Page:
You know it's cold outside when you see this amazing phenomenon.
The morning of December 17, 2017, Ted and I loaded up the car for a day of ice climbing and hit the road well before daylight. As we drove around the green at the center of town, I noticed beams of light reaching toward the sky, rising from each of the streetlights. After pointing this out, we stared out the car windows in awe at this peculiar sight. They were EVERYWHERE, and SO BRIGHT! Ted snapped this low quality photo with his phone as we approached the interstate, and that was it. They were gone. We hoped to see them as we drove over the bridge in West Lebanon, since it overlooked more lights, but sadly, they seemed to only be in one small isolated area further east.
The first half of our drive to the mountains involved me asking questions and trying to understand what we just saw. They were light pillars, which form on REALLY cold, calm nights, when there's enough humidity for the creation of "diamond dust," or tiny ice crystals suspended in the air. It's pretty cool, since it's like having precipitation that forms near the ground on a clear night, rather than falling from clouds. The light pillars are seen when light refracts off the tiny ice crystals, creating a beautiful display. Needless to say, I was pretty intrigued and welcomed the cold air heading our way.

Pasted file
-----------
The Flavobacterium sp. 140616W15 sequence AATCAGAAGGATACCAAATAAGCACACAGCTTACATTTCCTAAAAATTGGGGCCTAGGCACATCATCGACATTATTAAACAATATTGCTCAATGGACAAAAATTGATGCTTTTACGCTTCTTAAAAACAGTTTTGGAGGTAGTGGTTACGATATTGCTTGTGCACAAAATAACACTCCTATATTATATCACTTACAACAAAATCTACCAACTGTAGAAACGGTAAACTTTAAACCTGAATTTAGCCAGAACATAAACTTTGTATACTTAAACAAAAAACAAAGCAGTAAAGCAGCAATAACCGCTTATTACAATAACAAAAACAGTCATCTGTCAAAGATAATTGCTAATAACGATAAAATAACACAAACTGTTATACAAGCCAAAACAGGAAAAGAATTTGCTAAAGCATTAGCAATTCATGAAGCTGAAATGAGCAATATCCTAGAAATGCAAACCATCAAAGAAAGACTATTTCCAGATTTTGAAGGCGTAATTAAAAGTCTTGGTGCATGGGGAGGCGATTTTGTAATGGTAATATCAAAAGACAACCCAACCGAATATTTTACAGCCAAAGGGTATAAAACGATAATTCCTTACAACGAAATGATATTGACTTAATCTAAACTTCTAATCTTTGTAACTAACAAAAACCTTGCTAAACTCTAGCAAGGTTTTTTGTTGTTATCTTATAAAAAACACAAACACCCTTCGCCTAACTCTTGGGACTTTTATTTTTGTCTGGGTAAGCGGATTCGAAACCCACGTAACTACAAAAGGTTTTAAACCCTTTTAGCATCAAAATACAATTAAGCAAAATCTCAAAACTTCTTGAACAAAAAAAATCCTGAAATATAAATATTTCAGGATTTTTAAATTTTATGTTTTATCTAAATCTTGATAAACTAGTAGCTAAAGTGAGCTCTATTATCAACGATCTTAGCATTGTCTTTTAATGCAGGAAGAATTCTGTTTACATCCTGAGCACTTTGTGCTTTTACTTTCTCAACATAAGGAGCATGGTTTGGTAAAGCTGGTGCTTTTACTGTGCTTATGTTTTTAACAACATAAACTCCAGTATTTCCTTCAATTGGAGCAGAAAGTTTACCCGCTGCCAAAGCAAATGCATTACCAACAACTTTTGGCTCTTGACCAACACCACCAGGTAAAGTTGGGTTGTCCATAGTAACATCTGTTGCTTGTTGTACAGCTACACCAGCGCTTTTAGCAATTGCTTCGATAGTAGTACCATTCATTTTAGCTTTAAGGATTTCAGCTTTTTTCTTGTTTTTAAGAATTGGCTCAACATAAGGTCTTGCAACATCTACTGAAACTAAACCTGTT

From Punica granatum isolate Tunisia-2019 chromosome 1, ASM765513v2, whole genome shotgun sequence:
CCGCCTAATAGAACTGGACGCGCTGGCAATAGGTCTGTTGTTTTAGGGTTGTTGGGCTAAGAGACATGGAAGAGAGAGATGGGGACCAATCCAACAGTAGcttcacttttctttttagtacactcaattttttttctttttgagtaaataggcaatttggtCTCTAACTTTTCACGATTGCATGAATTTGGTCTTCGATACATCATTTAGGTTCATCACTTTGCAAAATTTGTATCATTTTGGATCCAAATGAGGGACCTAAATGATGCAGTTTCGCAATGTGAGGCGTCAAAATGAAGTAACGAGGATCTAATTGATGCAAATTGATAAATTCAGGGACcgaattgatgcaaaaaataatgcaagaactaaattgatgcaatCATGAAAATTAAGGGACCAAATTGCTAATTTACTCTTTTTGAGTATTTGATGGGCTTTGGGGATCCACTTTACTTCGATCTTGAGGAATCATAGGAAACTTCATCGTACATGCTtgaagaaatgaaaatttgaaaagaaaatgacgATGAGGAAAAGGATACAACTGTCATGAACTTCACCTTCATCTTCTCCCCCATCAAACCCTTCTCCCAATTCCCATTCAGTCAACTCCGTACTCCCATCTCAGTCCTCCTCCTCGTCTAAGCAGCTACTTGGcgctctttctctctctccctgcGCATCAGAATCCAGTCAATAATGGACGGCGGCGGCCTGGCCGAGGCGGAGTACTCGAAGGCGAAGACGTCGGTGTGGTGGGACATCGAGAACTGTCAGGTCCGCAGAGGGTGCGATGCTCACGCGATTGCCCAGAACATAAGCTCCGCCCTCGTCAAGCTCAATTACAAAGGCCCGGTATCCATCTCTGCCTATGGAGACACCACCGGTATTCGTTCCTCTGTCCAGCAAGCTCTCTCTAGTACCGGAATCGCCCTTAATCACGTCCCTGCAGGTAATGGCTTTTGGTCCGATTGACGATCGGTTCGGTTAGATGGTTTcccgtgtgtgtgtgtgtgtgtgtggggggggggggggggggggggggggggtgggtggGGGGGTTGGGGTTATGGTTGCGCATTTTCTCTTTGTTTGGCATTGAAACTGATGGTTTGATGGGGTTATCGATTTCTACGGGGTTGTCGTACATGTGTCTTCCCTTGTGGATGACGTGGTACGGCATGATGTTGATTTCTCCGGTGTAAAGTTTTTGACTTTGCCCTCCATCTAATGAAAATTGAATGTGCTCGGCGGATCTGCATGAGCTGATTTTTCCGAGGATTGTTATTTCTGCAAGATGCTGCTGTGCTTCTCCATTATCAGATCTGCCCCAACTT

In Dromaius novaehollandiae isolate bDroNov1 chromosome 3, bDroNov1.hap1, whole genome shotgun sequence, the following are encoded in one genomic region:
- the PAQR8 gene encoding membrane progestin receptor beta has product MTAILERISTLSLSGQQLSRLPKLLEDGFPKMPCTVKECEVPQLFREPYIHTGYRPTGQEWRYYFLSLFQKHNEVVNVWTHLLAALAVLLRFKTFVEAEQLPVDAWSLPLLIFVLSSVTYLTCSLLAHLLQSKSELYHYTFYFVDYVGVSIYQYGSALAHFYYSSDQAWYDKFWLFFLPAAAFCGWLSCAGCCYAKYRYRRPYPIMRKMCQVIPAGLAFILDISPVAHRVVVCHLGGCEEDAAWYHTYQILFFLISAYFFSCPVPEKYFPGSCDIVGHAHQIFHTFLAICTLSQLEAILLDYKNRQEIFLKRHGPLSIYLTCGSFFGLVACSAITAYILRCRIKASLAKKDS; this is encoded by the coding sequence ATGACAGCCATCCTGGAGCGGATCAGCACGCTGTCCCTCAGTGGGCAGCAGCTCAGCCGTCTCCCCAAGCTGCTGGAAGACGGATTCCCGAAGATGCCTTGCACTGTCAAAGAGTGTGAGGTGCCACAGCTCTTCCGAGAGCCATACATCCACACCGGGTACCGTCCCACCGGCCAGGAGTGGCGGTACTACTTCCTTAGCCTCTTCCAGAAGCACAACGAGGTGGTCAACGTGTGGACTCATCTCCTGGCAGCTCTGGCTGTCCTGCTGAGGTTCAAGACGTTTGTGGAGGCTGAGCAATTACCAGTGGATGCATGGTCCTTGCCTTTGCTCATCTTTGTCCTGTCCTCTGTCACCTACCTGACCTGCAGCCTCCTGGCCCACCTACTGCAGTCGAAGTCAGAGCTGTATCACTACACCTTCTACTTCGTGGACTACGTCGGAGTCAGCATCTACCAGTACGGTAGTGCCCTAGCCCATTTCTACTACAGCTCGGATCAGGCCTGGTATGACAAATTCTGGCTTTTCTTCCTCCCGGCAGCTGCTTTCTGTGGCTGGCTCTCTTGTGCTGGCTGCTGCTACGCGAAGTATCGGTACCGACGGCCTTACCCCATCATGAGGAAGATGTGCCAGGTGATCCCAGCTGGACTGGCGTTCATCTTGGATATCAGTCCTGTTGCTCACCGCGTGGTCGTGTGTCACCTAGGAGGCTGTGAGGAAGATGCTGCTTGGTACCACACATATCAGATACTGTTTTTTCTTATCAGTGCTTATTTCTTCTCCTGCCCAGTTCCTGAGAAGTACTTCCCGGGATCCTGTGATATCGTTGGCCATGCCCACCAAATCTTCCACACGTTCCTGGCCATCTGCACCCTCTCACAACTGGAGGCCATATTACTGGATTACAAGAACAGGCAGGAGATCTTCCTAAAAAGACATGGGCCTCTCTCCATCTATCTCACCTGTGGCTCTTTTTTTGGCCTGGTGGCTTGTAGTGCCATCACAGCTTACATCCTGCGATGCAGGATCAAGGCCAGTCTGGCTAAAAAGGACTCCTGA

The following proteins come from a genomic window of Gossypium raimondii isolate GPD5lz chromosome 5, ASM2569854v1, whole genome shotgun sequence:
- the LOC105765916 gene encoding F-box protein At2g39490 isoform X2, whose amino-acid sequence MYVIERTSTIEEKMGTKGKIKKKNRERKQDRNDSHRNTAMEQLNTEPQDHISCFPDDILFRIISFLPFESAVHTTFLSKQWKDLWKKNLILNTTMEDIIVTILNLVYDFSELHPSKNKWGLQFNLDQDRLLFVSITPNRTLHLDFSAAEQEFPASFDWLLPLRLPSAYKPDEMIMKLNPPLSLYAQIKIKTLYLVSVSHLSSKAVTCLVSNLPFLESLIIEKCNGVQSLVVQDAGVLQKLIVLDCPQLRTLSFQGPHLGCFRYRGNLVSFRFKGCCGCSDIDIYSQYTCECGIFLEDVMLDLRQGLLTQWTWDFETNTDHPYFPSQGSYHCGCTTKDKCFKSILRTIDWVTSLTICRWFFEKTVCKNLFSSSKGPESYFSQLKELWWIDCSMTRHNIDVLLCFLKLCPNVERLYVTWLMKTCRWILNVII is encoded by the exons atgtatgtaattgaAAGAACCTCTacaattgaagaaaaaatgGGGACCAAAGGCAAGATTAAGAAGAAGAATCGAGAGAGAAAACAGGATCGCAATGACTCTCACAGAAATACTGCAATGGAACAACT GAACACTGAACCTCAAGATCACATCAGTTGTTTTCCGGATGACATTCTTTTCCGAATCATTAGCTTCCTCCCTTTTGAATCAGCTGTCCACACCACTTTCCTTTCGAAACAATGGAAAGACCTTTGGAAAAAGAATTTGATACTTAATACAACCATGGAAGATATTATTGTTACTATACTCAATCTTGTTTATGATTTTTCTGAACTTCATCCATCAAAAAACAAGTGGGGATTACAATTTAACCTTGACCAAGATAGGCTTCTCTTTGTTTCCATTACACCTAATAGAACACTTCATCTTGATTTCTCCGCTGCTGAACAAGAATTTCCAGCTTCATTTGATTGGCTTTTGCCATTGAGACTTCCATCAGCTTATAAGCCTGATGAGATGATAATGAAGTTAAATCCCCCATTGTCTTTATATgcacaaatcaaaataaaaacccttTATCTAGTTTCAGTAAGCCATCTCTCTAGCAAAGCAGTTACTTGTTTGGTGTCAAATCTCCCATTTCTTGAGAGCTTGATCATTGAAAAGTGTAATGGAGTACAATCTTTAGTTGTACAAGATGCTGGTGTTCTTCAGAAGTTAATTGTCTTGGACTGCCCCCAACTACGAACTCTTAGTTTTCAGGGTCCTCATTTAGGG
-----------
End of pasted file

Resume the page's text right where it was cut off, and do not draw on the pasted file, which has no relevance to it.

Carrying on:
Usually I'm not happy about waking up in the middle of the night if it's not to go hiking, but yesterday morning around 3am, I woke up to see the elusive pillars yet again. Ted mentioned the night before that conditions were optimal for them, having fresh snow on the ground, light wind, and nighttime temperatures below zero. That knowledge is what prompted me to look out the window in the first place. I probably scared the crap out of Ted when I screamed "BEAMS!" out of excitement, and then dragged him out of bed and into the -14 degree night with my camera. At first it looked like they faded away, but we drove around a bit, keeping an eye out for pillars and an open enough view in their direction. We ended up at the Howard Logan Field in Lebanon, NH, and trudged through the new foot of snow for a less obstructed view. Ted set up the tripod while I worked on camera settings with my numb hands, and we were blown away by what we captured. Often, photos don't do things justice, but this time, I feel like it was just as pretty in real life as the photos depict. The pillars were more transient than we expected them to be. They were really good for only a short period of time, and seemed to fade in and out, but mostly out after the first few minutes in the baseball field. But just like undercasts and auroras, it was alluring enough to keep me up again last night, hoping for their return.